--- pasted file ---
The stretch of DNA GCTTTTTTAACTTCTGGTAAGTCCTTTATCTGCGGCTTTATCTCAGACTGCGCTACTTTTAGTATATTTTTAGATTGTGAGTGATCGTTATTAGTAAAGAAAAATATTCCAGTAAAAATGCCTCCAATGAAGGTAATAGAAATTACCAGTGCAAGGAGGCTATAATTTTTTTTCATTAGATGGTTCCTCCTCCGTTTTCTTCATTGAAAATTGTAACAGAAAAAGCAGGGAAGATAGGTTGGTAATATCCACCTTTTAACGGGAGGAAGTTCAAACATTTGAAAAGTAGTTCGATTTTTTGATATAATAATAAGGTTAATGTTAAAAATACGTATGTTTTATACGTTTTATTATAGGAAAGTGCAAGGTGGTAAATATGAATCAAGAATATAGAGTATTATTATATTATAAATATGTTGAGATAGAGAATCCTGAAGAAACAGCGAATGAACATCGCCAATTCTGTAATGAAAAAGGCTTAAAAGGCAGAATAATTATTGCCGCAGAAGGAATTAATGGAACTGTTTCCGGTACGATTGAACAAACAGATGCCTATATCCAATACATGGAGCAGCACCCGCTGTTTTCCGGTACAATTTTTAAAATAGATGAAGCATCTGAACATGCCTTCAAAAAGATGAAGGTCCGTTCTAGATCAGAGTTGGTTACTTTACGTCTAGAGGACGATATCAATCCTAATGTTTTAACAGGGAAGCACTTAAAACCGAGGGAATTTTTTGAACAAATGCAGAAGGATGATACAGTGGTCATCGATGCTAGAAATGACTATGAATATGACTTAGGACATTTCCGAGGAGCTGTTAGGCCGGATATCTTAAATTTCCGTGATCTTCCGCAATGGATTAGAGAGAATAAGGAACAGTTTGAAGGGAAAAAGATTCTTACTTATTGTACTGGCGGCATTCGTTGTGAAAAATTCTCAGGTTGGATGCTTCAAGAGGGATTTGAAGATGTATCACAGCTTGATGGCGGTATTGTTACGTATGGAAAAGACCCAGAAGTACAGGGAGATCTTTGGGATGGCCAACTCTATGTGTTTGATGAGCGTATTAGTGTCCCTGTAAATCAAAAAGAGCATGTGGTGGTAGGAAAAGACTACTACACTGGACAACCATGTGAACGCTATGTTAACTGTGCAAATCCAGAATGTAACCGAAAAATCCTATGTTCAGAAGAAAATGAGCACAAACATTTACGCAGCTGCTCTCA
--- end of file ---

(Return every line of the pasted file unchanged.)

The stretch of DNA GCTTTTTTAACTTCTGGTAAGTCCTTTATCTGCGGCTTTATCTCAGACTGCGCTACTTTTAGTATATTTTTAGATTGTGAGTGATCGTTATTAGTAAAGAAAAATATTCCAGTAAAAATGCCTCCAATGAAGGTAATAGAAATTACCAGTGCAAGGAGGCTATAATTTTTTTTCATTAGATGGTTCCTCCTCCGTTTTCTTCATTGAAAATTGTAACAGAAAAAGCAGGGAAGATAGGTTGGTAATATCCACCTTTTAACGGGAGGAAGTTCAAACATTTGAAAAGTAGTTCGATTTTTTGATATAATAATAAGGTTAATGTTAAAAATACGTATGTTTTATACGTTTTATTATAGGAAAGTGCAAGGTGGTAAATATGAATCAAGAATATAGAGTATTATTATATTATAAATATGTTGAGATAGAGAATCCTGAAGAAACAGCGAATGAACATCGCCAATTCTGTAATGAAAAAGGCTTAAAAGGCAGAATAATTATTGCCGCAGAAGGAATTAATGGAACTGTTTCCGGTACGATTGAACAAACAGATGCCTATATCCAATACATGGAGCAGCACCCGCTGTTTTCCGGTACAATTTTTAAAATAGATGAAGCATCTGAACATGCCTTCAAAAAGATGAAGGTCCGTTCTAGATCAGAGTTGGTTACTTTACGTCTAGAGGACGATATCAATCCTAATGTTTTAACAGGGAAGCACTTAAAACCGAGGGAATTTTTTGAACAAATGCAGAAGGATGATACAGTGGTCATCGATGCTAGAAATGACTATGAATATGACTTAGGACATTTCCGAGGAGCTGTTAGGCCGGATATCTTAAATTTCCGTGATCTTCCGCAATGGATTAGAGAGAATAAGGAACAGTTTGAAGGGAAAAAGATTCTTACTTATTGTACTGGCGGCATTCGTTGTGAAAAATTCTCAGGTTGGATGCTTCAAGAGGGATTTGAAGATGTATCACAGCTTGATGGCGGTATTGTTACGTATGGAAAAGACCCAGAAGTACAGGGAGATCTTTGGGATGGCCAACTCTATGTGTTTGATGAGCGTATTAGTGTCCCTGTAAATCAAAAAGAGCATGTGGTGGTAGGAAAAGACTACTACACTGGACAACCATGTGAACGCTATGTTAACTGTGCAAATCCAGAATGTAACCGAAAAATCCTATGTTCAGAAGAAAATGAGCACAAACATTTACGCAGCTGCTCTCA